Art Movements Which Shaped Our World

  • 16 November 2016
  • Sarah Holden

Art movements are styles of artwork which had a common goal. Each art movement had its followers and a set time period when it took place. But art movements itself is a 20th century term, created to help catalogue the many different art styles we see today.

Art has evolved throughout history, moving from a way of recording events to displaying for pleasure. As styles have changed, modern art historians wanted to organise the growing versatility into something more manageable. That’s why each art style was given a name retrospectively and this name most often came from the comments in a critical review of the style.

Popular Art Movements

With such a wide range of art styles, it is understandable to have never heard of most before. But there are some which are incredibly well-known thanks to famous artists who practised within that style. They include:


Established during the late 19th century in France, artists from this era focused on using innovative painting and colour techniques. Artists included Claude Monet, Vincent Van Gogh and Edgar Degas.

Post Impressionism

Not a formal style or movement, Post Impressionism was the result of artists in the late 19th century who wanted to rebel against the constraints of Impressionism. Artists included Paul Gauguin, Vincent Van Gogh and Paul Cezanne.


In the early 20th century, Pablo Picasso and Georges Braques created the first modern art which no longer followed the rules set during the Renaissance period. An abstract type of art which focused on introducing relativity into artworks.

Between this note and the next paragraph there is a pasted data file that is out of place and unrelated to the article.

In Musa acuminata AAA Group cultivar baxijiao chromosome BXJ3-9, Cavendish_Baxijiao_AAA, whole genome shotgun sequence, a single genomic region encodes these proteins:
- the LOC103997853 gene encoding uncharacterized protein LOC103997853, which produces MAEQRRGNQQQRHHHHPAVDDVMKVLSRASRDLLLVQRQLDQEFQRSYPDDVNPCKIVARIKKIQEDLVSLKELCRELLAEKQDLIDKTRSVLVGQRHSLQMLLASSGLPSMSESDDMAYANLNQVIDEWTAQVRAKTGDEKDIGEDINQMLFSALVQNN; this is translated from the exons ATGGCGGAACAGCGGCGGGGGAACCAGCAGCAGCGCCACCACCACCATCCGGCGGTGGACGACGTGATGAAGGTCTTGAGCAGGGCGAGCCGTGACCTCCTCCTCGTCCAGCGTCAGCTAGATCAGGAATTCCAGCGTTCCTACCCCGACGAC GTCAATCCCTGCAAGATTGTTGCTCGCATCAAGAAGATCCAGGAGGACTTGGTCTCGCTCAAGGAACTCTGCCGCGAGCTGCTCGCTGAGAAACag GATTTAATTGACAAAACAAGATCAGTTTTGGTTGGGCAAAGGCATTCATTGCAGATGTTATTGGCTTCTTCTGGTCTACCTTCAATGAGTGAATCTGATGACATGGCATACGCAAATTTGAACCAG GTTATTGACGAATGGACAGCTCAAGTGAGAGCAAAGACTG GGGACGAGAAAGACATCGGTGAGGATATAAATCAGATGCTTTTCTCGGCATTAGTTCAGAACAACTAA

Another 20th century creation, Surrealism is focused on creating art from the artist’s imagination and dreams, like a heightened reality. Artists include Max Earnest and Rene Magritte.

Pop Art

Established during the 1950’s and 60’s, Pop Art is modelled on mass-media, being youthful and kind of crazy. Artists included Richard Hamilton and Jasper Johns.


Full of emotional and spiritual themed artwork, Expressionism began in Northern Europe in the early 20th century. Artists included Edvard Munch and Karl Schmidt-Rottluff.


More of a protest movement than an art one, which focused on provocation and confrontation to get their message across. This happened because artists were disgusted with what was happening around them, especially during times of war. Artists included Man Ray, Hannah Hoch and Raoul Hausmann.

Artists here at The Little Gallery do take inspiration from these popular art movements in their work. Come into our gallery or take a look at our online gallery!


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